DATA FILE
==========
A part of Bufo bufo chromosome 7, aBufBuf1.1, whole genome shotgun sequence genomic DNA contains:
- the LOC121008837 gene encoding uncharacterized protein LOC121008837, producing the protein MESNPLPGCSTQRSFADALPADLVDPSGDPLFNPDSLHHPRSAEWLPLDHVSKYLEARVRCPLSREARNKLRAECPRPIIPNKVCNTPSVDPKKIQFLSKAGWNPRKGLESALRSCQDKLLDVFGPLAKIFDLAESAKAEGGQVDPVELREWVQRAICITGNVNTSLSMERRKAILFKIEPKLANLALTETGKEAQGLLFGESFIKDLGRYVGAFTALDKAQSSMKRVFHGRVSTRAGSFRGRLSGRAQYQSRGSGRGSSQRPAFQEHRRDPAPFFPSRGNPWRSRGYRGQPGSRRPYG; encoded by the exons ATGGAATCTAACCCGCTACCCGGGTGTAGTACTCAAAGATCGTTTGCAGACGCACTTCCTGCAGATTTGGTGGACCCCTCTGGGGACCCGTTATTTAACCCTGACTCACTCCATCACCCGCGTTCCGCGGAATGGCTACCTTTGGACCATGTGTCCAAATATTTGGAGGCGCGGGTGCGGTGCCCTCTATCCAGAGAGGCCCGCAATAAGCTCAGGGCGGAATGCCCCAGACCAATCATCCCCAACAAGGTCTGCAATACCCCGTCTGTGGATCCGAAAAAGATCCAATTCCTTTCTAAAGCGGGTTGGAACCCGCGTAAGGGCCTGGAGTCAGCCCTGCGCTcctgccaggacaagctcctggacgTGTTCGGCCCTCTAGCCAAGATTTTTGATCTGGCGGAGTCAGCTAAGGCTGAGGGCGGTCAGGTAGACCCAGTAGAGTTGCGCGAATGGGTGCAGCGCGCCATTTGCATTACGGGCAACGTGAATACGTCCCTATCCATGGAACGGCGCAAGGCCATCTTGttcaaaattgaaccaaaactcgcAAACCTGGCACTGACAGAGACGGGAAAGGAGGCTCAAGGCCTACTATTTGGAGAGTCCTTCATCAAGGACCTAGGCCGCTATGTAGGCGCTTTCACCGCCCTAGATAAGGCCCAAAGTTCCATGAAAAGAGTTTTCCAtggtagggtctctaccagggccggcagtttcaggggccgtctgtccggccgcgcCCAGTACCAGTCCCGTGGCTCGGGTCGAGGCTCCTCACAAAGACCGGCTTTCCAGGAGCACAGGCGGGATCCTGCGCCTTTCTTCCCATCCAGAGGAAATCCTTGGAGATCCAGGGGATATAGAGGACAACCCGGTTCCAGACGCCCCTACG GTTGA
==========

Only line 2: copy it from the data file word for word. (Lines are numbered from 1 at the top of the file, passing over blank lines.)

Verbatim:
- the LOC121008837 gene encoding uncharacterized protein LOC121008837, producing the protein MESNPLPGCSTQRSFADALPADLVDPSGDPLFNPDSLHHPRSAEWLPLDHVSKYLEARVRCPLSREARNKLRAECPRPIIPNKVCNTPSVDPKKIQFLSKAGWNPRKGLESALRSCQDKLLDVFGPLAKIFDLAESAKAEGGQVDPVELREWVQRAICITGNVNTSLSMERRKAILFKIEPKLANLALTETGKEAQGLLFGESFIKDLGRYVGAFTALDKAQSSMKRVFHGRVSTRAGSFRGRLSGRAQYQSRGSGRGSSQRPAFQEHRRDPAPFFPSRGNPWRSRGYRGQPGSRRPYG; encoded by the exons ATGGAATCTAACCCGCTACCCGGGTGTAGTACTCAAAGATCGTTTGCAGACGCACTTCCTGCAGATTTGGTGGACCCCTCTGGGGACCCGTTATTTAACCCTGACTCACTCCATCACCCGCGTTCCGCGGAATGGCTACCTTTGGACCATGTGTCCAAATATTTGGAGGCGCGGGTGCGGTGCCCTCTATCCAGAGAGGCCCGCAATAAGCTCAGGGCGGAATGCCCCAGACCAATCATCCCCAACAAGGTCTGCAATACCCCGTCTGTGGATCCGAAAAAGATCCAATTCCTTTCTAAAGCGGGTTGGAACCCGCGTAAGGGCCTGGAGTCAGCCCTGCGCTcctgccaggacaagctcctggacgTGTTCGGCCCTCTAGCCAAGATTTTTGATCTGGCGGAGTCAGCTAAGGCTGAGGGCGGTCAGGTAGACCCAGTAGAGTTGCGCGAATGGGTGCAGCGCGCCATTTGCATTACGGGCAACGTGAATACGTCCCTATCCATGGAACGGCGCAAGGCCATCTTGttcaaaattgaaccaaaactcgcAAACCTGGCACTGACAGAGACGGGAAAGGAGGCTCAAGGCCTACTATTTGGAGAGTCCTTCATCAAGGACCTAGGCCGCTATGTAGGCGCTTTCACCGCCCTAGATAAGGCCCAAAGTTCCATGAAAAGAGTTTTCCAtggtagggtctctaccagggccggcagtttcaggggccgtctgtccggccgcgcCCAGTACCAGTCCCGTGGCTCGGGTCGAGGCTCCTCACAAAGACCGGCTTTCCAGGAGCACAGGCGGGATCCTGCGCCTTTCTTCCCATCCAGAGGAAATCCTTGGAGATCCAGGGGATATAGAGGACAACCCGGTTCCAGACGCCCCTACG GTTGA